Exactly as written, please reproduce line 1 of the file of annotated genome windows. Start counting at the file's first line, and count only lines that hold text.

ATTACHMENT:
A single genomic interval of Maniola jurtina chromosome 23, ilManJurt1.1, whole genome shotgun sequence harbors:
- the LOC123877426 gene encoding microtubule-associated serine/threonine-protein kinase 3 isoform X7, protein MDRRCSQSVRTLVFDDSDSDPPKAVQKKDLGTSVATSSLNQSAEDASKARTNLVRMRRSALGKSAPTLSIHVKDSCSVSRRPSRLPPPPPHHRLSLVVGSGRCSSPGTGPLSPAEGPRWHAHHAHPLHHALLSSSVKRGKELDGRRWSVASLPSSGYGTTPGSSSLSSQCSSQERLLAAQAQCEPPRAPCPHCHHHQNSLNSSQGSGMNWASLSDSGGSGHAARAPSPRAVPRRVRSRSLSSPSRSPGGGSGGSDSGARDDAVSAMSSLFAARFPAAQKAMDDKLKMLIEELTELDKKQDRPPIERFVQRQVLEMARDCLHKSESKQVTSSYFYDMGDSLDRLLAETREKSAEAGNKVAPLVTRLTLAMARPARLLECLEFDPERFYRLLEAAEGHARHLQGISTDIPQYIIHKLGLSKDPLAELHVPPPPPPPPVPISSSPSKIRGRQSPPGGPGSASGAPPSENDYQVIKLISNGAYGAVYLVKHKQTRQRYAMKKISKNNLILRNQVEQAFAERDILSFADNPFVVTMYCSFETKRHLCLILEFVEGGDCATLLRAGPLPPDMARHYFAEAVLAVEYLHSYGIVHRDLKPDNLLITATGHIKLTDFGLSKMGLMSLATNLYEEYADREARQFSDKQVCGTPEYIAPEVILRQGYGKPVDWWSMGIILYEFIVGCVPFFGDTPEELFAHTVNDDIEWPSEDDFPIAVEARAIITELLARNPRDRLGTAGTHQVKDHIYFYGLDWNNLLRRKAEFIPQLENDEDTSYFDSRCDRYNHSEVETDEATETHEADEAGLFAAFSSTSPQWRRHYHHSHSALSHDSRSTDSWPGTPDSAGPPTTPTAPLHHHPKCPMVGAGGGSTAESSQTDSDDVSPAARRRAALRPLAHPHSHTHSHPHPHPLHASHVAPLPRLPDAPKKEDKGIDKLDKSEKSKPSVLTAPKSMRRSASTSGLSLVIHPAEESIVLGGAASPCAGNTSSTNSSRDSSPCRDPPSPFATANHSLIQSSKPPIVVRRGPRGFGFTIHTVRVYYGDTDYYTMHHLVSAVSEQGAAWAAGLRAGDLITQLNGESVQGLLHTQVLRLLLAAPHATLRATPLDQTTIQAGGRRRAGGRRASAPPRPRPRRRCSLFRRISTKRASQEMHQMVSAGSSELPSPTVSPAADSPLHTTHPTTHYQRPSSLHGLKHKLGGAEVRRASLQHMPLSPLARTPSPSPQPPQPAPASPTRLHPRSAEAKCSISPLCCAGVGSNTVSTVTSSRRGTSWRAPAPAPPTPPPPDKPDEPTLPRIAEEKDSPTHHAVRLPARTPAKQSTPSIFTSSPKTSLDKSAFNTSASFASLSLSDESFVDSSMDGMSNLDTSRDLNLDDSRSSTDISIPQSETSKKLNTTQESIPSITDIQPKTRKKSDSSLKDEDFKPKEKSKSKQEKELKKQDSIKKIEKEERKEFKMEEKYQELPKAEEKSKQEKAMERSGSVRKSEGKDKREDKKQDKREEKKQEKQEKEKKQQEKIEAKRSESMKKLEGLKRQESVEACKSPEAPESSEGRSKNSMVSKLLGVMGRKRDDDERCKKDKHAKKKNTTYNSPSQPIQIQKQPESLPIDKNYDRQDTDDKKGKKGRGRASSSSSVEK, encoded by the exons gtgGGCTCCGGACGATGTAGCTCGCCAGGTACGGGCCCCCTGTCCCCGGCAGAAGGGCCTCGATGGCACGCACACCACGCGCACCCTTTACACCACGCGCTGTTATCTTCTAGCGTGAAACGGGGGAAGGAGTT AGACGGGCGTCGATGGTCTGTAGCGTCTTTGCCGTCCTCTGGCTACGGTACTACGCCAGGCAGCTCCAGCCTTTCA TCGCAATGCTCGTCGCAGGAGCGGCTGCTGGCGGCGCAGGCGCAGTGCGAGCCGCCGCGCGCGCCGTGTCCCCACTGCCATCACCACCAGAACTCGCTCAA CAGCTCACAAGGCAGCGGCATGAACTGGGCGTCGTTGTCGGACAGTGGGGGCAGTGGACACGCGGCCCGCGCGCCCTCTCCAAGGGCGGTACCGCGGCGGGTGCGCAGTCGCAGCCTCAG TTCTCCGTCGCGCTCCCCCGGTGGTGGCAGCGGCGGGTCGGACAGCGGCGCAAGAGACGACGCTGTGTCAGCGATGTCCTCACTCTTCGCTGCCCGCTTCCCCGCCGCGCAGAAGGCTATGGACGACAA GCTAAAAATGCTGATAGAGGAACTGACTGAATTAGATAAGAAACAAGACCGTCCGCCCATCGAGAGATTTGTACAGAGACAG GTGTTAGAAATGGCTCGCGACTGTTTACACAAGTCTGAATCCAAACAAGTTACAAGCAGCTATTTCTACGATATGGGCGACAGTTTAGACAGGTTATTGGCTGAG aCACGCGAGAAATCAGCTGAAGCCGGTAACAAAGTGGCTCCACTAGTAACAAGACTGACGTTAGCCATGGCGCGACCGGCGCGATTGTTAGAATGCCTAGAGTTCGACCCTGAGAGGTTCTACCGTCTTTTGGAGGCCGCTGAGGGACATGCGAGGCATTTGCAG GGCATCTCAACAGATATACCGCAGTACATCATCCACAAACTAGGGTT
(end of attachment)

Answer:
A single genomic interval of Maniola jurtina chromosome 23, ilManJurt1.1, whole genome shotgun sequence harbors: